Phoenix, AZ – The report from the Bureau of Economic Analysis shows personal income in metro areas nationwide up 2.9 percent. Of the state's six metro areas, only Yuma managed to beat that. But particularly telling is that the earnings component -- the amount of change due solely to what people were bringing home in their paychecks -- was far below the rest of the nation. It amounted to less than one percent in Flagstaff, just one-tenth of a percent in the Phoenix area -- and actually declined in the Tucson and Prescott areas. The only thing that kept the economic picture from being worse is that the weak earnings were offset with what the federal government calls "transfer receipts,'' outside funds ranging from retirement and medical benefits to unemployment insurance. Economist Dennis Hoffman of Arizona State University said what concerns him is what happens going forward.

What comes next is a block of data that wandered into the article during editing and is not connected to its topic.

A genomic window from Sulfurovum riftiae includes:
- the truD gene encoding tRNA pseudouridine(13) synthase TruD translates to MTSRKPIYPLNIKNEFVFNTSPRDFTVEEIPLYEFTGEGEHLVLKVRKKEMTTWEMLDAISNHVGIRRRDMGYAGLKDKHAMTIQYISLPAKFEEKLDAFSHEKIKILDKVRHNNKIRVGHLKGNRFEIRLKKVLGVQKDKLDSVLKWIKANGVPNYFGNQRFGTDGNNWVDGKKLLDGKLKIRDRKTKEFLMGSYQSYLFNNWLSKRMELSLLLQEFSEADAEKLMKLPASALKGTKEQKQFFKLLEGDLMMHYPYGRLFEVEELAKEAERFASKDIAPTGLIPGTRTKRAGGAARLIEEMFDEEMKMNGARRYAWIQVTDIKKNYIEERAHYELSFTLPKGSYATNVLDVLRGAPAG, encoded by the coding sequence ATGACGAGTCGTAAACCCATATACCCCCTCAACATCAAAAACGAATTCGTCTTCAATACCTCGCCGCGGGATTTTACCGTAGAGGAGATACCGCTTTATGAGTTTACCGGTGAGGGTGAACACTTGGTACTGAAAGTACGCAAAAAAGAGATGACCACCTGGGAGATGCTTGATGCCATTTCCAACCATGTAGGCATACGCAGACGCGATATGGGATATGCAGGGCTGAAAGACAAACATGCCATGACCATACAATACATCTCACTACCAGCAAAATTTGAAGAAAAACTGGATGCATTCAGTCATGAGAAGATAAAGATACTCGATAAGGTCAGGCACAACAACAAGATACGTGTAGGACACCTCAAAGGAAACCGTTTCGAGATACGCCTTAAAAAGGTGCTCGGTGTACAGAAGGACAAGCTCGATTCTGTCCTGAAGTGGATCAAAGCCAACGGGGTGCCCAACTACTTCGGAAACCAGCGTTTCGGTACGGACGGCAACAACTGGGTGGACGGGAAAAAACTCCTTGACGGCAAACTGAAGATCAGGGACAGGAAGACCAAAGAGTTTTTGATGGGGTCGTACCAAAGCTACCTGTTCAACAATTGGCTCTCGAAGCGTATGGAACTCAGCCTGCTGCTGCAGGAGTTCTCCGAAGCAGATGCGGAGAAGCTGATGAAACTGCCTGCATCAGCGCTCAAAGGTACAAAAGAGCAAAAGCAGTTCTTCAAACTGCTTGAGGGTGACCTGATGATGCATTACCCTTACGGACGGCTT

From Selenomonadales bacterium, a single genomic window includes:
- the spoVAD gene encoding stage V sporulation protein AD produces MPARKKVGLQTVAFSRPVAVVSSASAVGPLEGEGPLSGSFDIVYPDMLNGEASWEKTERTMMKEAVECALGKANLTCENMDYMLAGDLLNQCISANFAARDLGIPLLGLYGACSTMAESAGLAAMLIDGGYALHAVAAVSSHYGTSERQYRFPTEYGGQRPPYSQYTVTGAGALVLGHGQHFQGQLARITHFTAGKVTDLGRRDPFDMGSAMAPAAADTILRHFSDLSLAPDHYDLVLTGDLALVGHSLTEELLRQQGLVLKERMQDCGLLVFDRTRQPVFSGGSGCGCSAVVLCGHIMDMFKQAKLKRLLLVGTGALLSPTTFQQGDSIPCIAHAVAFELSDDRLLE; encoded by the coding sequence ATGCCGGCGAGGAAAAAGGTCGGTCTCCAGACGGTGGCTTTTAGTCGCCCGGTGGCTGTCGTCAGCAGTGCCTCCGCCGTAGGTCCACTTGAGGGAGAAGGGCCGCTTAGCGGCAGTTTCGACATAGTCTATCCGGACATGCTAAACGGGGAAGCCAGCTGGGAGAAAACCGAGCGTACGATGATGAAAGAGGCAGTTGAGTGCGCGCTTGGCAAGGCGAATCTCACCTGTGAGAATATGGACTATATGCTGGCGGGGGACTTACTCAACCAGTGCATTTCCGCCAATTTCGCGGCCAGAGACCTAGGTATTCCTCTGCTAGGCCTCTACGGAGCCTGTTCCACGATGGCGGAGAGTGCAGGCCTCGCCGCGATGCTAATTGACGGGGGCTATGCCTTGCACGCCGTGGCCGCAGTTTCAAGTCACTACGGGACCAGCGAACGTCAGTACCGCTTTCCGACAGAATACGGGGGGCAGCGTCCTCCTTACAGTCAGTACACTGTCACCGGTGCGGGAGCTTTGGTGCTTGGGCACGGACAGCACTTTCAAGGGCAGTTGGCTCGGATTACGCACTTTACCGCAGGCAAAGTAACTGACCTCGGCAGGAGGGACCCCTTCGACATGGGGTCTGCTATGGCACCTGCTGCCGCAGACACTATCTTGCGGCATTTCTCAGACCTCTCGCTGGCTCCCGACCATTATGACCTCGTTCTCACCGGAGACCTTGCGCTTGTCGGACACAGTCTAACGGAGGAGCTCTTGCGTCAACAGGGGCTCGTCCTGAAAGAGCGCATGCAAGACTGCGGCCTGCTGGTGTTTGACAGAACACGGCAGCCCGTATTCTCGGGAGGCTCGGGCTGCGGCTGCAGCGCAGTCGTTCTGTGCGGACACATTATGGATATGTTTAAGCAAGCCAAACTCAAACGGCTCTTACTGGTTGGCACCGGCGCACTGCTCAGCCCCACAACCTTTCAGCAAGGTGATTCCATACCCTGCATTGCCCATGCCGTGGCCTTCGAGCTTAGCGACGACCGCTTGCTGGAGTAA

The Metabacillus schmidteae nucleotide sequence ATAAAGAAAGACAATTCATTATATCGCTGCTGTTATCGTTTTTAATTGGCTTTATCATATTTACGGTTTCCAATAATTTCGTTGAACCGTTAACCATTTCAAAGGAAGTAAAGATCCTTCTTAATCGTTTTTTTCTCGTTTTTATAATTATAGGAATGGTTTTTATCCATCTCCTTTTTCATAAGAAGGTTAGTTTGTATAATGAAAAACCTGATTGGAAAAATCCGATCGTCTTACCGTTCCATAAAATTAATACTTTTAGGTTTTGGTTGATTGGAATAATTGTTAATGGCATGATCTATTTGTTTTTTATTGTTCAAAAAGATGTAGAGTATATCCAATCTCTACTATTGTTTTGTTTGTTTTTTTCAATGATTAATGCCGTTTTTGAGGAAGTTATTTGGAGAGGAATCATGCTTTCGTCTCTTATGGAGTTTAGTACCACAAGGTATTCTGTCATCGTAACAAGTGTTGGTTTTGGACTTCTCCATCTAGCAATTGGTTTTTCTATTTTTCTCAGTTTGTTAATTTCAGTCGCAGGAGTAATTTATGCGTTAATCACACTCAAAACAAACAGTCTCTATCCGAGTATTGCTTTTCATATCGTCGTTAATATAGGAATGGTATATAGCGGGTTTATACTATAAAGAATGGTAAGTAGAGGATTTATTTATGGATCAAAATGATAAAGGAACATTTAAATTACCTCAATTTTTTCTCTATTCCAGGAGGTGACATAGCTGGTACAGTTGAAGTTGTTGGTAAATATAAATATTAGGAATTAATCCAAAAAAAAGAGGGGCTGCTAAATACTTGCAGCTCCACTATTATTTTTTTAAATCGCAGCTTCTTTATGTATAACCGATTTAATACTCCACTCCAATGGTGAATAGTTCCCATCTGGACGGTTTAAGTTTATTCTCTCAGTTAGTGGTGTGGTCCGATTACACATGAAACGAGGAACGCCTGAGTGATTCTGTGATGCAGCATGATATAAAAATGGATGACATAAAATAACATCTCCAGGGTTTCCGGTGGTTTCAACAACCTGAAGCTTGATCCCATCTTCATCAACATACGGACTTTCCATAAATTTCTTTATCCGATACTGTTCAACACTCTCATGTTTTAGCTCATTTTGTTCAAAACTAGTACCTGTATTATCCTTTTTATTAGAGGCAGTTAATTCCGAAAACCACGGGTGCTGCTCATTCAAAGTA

(I fear that we've stalled out here more that a soft patch that we were clearly in. A stall at this point would be really troubling.)
All this is occurring against the backdrop of the debate in Congress that never really addressed the nation's deficit, the downgrade of the nation's credit rating and the sharp drop in the market. Hoffman said that consumers, who drive the economy, are just spooked.
(Confidence is just so fragile. That's really the worry is that is that we've got confidence wounded and barely breathing. And now we're just taking a stick and just jabbing it.)
University of Arizona economist Marshall Vest was equally downbeat, saying that despite predictions last year that the bottom had been reached, the odds of a new recession have increased. For Arizona Public Radio this is Howard Fischer.